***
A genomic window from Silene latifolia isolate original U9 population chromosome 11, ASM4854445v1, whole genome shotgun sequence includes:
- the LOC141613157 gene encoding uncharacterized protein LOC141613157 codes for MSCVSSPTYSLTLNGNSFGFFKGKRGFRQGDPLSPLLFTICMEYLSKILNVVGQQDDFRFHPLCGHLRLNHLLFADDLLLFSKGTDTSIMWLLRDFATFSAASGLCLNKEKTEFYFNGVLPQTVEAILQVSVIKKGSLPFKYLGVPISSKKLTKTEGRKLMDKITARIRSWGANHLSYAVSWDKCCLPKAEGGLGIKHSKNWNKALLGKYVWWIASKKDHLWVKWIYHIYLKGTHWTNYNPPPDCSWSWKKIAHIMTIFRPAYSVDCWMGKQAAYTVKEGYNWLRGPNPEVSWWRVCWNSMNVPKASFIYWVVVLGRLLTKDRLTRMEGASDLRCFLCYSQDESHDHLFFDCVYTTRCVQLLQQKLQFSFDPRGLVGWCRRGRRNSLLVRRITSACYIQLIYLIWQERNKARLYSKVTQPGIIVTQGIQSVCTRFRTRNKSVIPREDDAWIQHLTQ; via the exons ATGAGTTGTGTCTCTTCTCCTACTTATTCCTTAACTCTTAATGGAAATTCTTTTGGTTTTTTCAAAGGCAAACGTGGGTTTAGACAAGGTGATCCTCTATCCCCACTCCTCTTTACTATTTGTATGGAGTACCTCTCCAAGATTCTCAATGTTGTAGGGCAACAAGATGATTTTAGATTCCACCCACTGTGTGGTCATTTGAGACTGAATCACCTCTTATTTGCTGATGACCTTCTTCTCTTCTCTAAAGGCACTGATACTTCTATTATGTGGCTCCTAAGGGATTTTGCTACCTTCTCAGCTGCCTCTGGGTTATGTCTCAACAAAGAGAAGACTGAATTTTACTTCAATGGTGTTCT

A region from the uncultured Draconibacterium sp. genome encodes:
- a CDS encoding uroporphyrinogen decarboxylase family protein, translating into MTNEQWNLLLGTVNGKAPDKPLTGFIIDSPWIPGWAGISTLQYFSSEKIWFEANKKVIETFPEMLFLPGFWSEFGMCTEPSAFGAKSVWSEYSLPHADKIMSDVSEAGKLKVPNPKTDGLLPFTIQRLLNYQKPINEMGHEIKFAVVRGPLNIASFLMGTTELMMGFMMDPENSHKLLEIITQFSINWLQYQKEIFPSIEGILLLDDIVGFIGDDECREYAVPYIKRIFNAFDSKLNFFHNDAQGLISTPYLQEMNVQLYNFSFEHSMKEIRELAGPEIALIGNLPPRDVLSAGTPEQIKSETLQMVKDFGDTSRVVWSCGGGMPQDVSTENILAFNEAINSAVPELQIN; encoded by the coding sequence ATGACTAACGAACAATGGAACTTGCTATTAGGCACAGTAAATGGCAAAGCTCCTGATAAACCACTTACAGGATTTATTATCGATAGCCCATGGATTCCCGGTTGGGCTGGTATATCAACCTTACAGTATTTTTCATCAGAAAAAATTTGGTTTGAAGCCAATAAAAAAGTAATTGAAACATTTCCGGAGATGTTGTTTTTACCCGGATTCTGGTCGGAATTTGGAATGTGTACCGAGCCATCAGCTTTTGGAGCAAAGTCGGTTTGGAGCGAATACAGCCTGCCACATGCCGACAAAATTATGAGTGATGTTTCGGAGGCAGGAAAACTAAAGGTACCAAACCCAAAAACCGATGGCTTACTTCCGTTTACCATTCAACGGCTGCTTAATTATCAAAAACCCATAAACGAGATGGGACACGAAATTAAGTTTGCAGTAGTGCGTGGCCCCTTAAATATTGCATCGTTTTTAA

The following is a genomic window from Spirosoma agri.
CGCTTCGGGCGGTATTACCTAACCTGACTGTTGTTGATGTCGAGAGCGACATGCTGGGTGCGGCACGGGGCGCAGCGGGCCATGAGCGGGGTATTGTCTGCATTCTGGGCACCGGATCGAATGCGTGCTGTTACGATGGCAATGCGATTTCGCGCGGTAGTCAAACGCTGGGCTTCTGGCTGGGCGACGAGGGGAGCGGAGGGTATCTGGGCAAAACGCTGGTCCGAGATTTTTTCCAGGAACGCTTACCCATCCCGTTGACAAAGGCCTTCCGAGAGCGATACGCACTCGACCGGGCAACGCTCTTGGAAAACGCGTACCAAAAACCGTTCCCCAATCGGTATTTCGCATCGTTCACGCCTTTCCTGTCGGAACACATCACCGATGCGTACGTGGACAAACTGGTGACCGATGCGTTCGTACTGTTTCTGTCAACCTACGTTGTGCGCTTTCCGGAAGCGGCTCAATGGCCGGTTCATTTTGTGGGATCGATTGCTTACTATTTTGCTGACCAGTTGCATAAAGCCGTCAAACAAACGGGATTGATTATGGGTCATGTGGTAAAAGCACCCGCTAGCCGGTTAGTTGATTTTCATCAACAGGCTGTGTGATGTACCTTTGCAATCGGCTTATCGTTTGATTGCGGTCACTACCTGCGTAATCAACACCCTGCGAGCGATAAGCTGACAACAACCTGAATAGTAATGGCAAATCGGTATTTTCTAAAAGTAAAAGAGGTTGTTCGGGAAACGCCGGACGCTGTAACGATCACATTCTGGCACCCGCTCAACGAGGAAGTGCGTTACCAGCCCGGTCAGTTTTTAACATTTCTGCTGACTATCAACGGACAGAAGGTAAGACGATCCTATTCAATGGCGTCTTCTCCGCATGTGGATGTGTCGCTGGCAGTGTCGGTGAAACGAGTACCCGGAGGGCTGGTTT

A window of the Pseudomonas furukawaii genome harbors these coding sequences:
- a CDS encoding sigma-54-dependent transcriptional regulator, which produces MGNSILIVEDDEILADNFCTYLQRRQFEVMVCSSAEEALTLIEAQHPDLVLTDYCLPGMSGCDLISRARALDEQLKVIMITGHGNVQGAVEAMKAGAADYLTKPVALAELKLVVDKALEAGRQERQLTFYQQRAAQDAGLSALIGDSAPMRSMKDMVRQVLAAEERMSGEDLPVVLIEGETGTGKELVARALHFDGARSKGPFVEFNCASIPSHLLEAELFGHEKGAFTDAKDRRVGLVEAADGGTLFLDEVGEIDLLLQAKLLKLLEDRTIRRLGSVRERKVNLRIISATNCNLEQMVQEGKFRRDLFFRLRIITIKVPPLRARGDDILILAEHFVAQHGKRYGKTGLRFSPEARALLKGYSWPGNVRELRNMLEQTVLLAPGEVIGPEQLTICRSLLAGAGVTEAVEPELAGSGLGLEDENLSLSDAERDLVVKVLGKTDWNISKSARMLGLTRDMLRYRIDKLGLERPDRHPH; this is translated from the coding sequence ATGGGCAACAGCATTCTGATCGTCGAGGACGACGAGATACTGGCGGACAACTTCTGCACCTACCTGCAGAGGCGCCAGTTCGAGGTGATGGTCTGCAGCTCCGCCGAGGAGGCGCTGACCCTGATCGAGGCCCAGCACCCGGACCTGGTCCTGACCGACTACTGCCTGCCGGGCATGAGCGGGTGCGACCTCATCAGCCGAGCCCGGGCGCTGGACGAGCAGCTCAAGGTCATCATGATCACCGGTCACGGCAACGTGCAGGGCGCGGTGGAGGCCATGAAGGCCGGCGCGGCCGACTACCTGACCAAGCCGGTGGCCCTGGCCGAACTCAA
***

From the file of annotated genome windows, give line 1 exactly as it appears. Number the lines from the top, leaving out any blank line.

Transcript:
A genomic window from Silene latifolia isolate original U9 population chromosome 11, ASM4854445v1, whole genome shotgun sequence includes: